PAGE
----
Dealing with the "Food Police"
We know about the “diabetes police”—those people who, while trying to be helpful, can come across as bossy and even hurtful when addressing other people’s health issues. Then there are the food police—the people who can’t help but ask, “Should you be eating that?”
The holidays can be a particularly tricky time for anyone to navigate food situations: You’re more likely to be surrounded by treats and large meals laden with fat and carbohydrate, as well as family members and loved ones with good intentions and a long history of commenting on other people’s plates. We’ve all encountered them—and maybe even been a member of the food police at one point or another.
What to do if you’re a concerned caregiver?
So what's the best way, as a caregiver, to make sure you're supportive without smothering, offering help without offending? Some simple steps can help you make meals go down smoothly, without a side of tension. Here's how to help your loved ones without policing them this holiday season:
Know your boundaries
No one is entitled to take charge of what or how much another independent person eats. The truth is, it's a thankless task, it doesn't help anybody and it can sometimes make the person's eating worse, not better. If you say, 'I'm only doing this for your own good,' you are being the food police. So if no one has asked for your opinion, it's best to keep it to yourself. You know that the question "Should you be eating that?" is loaded with criticism.
Set the table for success
Maybe your loved one or his or her health care provider has asked you to help set food guidelines together. If that's the case, you can provide plenty of food options that work with your loved one's personal dietary needs. That doesn't mean you don't provide stuff you wouldn't normally eat—it just means you provide options. Make slight modifications and make stuff that is accessible to people with diabetes. But remember, there's no need to single out the individual—healthful foods are a gift for all your guests.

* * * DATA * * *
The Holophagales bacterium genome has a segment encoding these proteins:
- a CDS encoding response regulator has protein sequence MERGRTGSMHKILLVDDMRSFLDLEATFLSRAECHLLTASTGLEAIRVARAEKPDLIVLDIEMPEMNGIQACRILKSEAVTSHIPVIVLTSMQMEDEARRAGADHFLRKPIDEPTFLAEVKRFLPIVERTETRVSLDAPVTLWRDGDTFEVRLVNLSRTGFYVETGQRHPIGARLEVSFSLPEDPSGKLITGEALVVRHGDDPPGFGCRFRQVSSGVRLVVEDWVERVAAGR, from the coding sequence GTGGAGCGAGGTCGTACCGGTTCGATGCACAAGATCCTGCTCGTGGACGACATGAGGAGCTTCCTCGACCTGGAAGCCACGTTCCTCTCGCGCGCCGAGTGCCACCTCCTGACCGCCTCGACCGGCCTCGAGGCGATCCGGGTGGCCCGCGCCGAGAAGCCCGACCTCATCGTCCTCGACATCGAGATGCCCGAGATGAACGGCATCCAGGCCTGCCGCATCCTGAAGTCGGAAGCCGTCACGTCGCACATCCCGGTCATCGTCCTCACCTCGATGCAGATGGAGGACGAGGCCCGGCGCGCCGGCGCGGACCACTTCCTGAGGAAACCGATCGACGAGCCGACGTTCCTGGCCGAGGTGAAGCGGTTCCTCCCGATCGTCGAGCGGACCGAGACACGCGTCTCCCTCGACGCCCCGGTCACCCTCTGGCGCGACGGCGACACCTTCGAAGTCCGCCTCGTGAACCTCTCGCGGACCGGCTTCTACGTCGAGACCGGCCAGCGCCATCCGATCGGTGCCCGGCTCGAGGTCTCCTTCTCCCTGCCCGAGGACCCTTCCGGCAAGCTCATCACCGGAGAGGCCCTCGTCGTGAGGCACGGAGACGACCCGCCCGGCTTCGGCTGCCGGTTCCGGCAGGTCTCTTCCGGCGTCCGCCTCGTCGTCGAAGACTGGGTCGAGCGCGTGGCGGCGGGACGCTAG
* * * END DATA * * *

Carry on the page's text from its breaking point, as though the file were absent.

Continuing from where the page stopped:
Ask questions to learn more
For some, loved ones have genuine concern about a person’s health and diet. It’s possible to have very supportive 'food police' friends who don't criticize but inquire about how and what someone eats and how different foods impact blood glucose (or blood sugar). It’s important that these ‘food police” focus on encouraging and supporting their loved one.
What to say if you’re one of the ‘policed’?
So you know what to do to avoid becoming the food police—but what if you've been food-policed yourself? There are a few ways to handle it:
Shut it down
You can do this in a few ways. For some, it may be easiest to simply walk away. Other people may turn the question around, asking, "Should any of us be eating this?" It's OK to say something, even if you think it might lead to a confrontation. Practice your response, even if it's just saying, "I love you," and ignoring the comment altogether.
People often have an inkling that sugar can be a problem for people with diabetes but tend to be clueless about carbohydrate sources in general. Sometimes it helps to explain why you’re eating foods that contain sugar. You can explain that carbs increase blood glucose, and we all have to eat them for energy.
Permit yourself to avoid pitfalls
If a relative always gives you grief about dinner, you're allowed to stop by their house for coffee only. There's nothing that says you have to eat in an environment that makes you feel uncomfortable.
Fuel your body
You might think you can just avoid food when socializing, period, but most likely these situations—and your body—don't work that way. You don’t want to risk a hypoglycemic episode because you’re afraid to eat in front of others. Don't hurt yourself; treat and eat as needed.
Plan and practice
Throughout the year, keep in mind that you're in charge of what you eat and when you eat, and stick with the structure of the meal plan that works best for you. No matter what kind of a modified diet you're on, structure is the backbone of it. Being positive and stable and self-respecting with your own eating is important, because it's you most of all that you have to satisfy.